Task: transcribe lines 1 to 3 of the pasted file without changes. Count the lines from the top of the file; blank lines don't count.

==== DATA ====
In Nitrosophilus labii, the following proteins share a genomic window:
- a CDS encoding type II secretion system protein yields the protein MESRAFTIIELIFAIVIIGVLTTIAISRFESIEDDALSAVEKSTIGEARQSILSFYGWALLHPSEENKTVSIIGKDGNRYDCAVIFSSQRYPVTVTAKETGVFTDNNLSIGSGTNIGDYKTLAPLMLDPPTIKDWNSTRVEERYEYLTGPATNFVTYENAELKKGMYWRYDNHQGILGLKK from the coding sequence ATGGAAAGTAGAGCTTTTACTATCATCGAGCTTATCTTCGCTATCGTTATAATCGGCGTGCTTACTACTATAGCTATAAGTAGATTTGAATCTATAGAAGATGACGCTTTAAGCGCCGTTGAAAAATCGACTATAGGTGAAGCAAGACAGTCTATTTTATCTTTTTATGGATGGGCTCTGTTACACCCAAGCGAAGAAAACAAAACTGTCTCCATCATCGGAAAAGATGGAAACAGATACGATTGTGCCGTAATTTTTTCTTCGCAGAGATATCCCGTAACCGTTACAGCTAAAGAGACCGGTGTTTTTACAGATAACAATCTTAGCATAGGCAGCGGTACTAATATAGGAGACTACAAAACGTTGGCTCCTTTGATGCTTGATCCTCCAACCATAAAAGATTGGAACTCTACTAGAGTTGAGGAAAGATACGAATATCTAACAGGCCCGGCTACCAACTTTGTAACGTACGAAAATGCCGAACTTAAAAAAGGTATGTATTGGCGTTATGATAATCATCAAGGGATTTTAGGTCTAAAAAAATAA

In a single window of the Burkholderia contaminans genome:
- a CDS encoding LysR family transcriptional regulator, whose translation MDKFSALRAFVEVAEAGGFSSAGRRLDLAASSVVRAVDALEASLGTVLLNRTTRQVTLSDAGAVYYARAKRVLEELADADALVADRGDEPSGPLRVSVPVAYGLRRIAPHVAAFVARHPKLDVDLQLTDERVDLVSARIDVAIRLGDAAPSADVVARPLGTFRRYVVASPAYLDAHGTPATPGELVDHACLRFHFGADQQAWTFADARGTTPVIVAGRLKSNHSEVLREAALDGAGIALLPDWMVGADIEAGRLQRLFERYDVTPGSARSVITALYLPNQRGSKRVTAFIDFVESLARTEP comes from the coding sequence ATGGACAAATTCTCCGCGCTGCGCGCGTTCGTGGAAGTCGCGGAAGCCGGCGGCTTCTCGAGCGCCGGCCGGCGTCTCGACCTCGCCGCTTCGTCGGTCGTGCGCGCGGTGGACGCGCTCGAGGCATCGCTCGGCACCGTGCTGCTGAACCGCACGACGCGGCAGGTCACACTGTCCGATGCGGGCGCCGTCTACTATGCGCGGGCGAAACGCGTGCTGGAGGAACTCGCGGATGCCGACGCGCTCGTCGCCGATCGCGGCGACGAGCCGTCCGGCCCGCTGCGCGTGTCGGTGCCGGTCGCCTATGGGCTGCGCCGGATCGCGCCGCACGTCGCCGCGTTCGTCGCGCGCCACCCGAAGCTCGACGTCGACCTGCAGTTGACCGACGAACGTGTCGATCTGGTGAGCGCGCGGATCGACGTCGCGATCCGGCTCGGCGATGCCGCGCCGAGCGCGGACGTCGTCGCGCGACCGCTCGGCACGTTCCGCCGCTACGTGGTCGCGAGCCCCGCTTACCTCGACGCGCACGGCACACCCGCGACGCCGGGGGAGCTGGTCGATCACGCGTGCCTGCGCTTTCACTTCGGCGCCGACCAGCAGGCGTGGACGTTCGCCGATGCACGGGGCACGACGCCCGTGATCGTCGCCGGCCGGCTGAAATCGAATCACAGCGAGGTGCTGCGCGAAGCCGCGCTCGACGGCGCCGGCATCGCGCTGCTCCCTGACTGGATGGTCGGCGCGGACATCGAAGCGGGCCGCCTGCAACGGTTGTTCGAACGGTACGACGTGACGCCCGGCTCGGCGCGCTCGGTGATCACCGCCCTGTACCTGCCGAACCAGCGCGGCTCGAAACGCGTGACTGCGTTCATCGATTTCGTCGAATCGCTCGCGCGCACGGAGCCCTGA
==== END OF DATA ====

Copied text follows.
In Nitrosophilus labii, the following proteins share a genomic window:
- a CDS encoding type II secretion system protein yields the protein MESRAFTIIELIFAIVIIGVLTTIAISRFESIEDDALSAVEKSTIGEARQSILSFYGWALLHPSEENKTVSIIGKDGNRYDCAVIFSSQRYPVTVTAKETGVFTDNNLSIGSGTNIGDYKTLAPLMLDPPTIKDWNSTRVEERYEYLTGPATNFVTYENAELKKGMYWRYDNHQGILGLKK from the coding sequence ATGGAAAGTAGAGCTTTTACTATCATCGAGCTTATCTTCGCTATCGTTATAATCGGCGTGCTTACTACTATAGCTATAAGTAGATTTGAATCTATAGAAGATGACGCTTTAAGCGCCGTTGAAAAATCGACTATAGGTGAAGCAAGACAGTCTATTTTATCTTTTTATGGATGGGCTCTGTTACACCCAAGCGAAGAAAACAAAACTGTCTCCATCATCGGAAAAGATGGAAACAGATACGATTGTGCCGTAATTTTTTCTTCGCAGAGATATCCCGTAACCGTTACAGCTAAAGAGACCGGTGTTTTTACAGATAACAATCTTAGCATAGGCAGCGGTACTAATATAGGAGACTACAAAACGTTGGCTCCTTTGATGCTTGATCCTCCAACCATAAAAGATTGGAACTCTACTAGAGTTGAGGAAAGATACGAATATCTAACAGGCCCGGCTACCAACTTTGTAACGTACGAAAATGCCGAACTTAAAAAAGGTATGTATTGGCGTTATGATAATCATCAAGGGATTTTAGGTCTAAAAAAATAA

In a single window of the Burkholderia contaminans genome: